Michaela Gordon

Occupational therapy

Occupational therapy services can help your child acquire important developmental skills that will support them through their lifetime. You may already know about occupational therapy and you are looking for an occupational therapist for your child.

You may be new to learning about occupational therapy services and you are curious about how these services can help your child. The following information will help you determine whether occupational therapy would be beneficial to your child.

What Is Pediatric Occupational Therapy?

Pediatric occupational therapy (OT) is a type of therapy that promotes children’s skills of daily living with the goal to improve their level of independence and their quality of life. Occupational therapist looks at the whole child: their spirit, mind, and body and how they can best interact within their daily environments.

Occupational therapists have a wide scope of practice, overlapping with many other types of therapies due to studies in mental health, anatomy, physiology, and neurology. What makes pediatric occupational therapy unique, is the study of how children develop skills to participate in their daily occupations. Occupational therapists can help children develop skills in the following areas: sensory development, motor development, social emotional development, cognitive development, and self-care development.

What does the process look like once occupational therapy services start?

An occupational therapist will typically perform an individualized evaluation to assess the child’s present level of functioning. A plan of care is created including recommendations and goals to address the child’s specific needs. The child participates in direct therapy to address any noted concerns.

Therapy can be done in a variety of settings from the home, school, clinic, and other community settings. A home, school, and/or community program is established to ensure the carryover of therapeutic activities. Education may also be provided to parents, caregivers, and other professionals that are supporting the child in order to provide a full understanding of the child’s OT-based needs and to support them in carrying out specific recommendations in their daily environments.

What is Sensory Processing Disorder (SPD)?

Sensory processing disorder (SPD) is considered a dysfunction in which the sensory signals received through the nervous system are not organized into appropriate responses, impacting any area of a child’s development. SPD is typically pervasive and it disrupts a child’s enjoyment, their level of participation in activities of daily living, and/or their relationship with others.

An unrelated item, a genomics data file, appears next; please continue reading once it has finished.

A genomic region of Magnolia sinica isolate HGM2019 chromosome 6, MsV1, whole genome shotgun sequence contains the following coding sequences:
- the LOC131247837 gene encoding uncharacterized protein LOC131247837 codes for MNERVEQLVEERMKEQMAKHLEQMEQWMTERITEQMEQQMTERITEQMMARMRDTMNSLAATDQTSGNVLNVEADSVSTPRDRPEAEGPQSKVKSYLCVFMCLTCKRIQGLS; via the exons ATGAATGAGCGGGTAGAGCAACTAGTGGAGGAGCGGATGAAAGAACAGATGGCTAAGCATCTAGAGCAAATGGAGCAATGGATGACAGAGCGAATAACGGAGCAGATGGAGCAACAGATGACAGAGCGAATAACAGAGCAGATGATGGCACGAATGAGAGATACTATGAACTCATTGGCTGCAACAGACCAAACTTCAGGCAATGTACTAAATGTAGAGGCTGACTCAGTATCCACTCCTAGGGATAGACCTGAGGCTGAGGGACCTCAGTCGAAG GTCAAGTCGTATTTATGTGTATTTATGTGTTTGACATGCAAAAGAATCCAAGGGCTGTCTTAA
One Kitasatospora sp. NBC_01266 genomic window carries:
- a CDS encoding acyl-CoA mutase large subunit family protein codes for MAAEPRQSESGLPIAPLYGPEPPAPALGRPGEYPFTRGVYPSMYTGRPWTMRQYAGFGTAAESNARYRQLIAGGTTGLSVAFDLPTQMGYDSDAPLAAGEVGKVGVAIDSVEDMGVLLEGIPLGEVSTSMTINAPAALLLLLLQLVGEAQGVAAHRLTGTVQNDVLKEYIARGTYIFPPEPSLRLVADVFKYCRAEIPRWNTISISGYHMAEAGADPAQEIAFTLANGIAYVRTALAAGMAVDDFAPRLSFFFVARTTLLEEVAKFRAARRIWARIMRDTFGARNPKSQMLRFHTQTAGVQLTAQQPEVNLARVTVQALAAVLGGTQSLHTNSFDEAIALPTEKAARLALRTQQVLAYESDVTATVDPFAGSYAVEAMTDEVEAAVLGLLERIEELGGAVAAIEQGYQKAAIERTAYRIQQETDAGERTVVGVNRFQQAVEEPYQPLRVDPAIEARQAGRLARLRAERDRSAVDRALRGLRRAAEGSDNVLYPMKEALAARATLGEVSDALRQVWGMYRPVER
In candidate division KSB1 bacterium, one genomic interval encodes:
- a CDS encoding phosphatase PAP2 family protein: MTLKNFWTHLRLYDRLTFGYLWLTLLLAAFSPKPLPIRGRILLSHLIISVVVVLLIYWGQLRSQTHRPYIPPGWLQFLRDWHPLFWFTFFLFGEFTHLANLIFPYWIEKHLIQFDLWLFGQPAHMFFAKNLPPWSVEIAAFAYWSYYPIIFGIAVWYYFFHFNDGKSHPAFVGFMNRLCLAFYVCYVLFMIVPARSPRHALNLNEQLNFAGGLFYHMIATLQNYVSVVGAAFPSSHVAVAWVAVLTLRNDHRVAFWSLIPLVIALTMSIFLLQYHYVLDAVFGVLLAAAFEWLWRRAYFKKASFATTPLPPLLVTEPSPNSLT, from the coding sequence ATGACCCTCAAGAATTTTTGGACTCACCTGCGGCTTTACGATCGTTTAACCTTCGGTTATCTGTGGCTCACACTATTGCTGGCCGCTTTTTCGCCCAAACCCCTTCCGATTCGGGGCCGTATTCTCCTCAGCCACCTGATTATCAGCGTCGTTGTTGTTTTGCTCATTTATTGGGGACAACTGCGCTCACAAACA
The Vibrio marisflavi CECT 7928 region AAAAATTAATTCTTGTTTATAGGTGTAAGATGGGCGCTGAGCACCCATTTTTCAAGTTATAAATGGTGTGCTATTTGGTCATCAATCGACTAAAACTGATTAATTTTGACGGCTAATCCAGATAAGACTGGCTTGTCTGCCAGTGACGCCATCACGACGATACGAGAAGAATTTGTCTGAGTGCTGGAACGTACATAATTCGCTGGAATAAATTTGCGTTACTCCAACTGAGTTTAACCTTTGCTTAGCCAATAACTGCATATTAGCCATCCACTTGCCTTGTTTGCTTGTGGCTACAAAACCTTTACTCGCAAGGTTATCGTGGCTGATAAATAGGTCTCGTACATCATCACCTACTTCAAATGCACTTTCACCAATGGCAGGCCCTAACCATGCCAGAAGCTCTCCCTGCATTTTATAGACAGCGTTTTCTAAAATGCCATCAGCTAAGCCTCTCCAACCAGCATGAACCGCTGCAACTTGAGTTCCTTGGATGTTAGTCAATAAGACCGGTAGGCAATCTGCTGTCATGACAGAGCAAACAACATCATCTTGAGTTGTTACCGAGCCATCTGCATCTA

What is Sensory Integrative Therapy?

Sensory integrative therapies provide specific sensory inputs to the different sensory systems with the goal of improving detection, organization, regulation, and integration of sensory information.

Sensory-based therapies also focus on improving a child’s ability to motor plan through various fine and gross motor tasks. While the child is engaging in these sensory-motor tasks, the therapist is shifting the environment and modifying the activities so the child can develop new adaptive behaviors. Sensory based therapies are typically done on a regular basis over a period of time until the child’s sensory processing skills have improved. We are able to observe whether the therapy was effective by noting changes in behavior, learning, and motor skills.

What are some indicators that your child may benefit from occupational therapy services?

  • Difficulties handling daily stressors in their natural environments.
  • Hyperactive: difficulty sitting still or attending to everyday tasks.
  • Sluggish: difficulty participating in daily activities, slow to complete tasks, disinterested in movement activities, but may be fine once they are moving.
  • Behavioral challenges: anxiousness, emotional outbursts, refusal to participate in activities.
  • Low self-esteem.
  • Coordination challenges when completing fine or gross motor tasks.
  • Challenges with body awareness: bumping into people/things, leaning on furniture, using too much force when doing activities.
  • Challenges with handwriting skills: large writing, letters off the line, poor spacing, writes too slow or fast.
  • Challenges with fine motor skills: pencil grasp, cutting, managing containers, managing fasteners, managing games pieces to tabletop games.
  • Reduced ocular motor skills: difficulty tracking objects or visually shifting to look at different objects.
  • Challenges with visual motor integration: completion of puzzles, mazes, and other play or academic tabletop tasks.
  • Attention difficulties.
  • Difficulties with learning.
  • Poor executive functioning: organization, time management, initiating tasks, completion of tasks.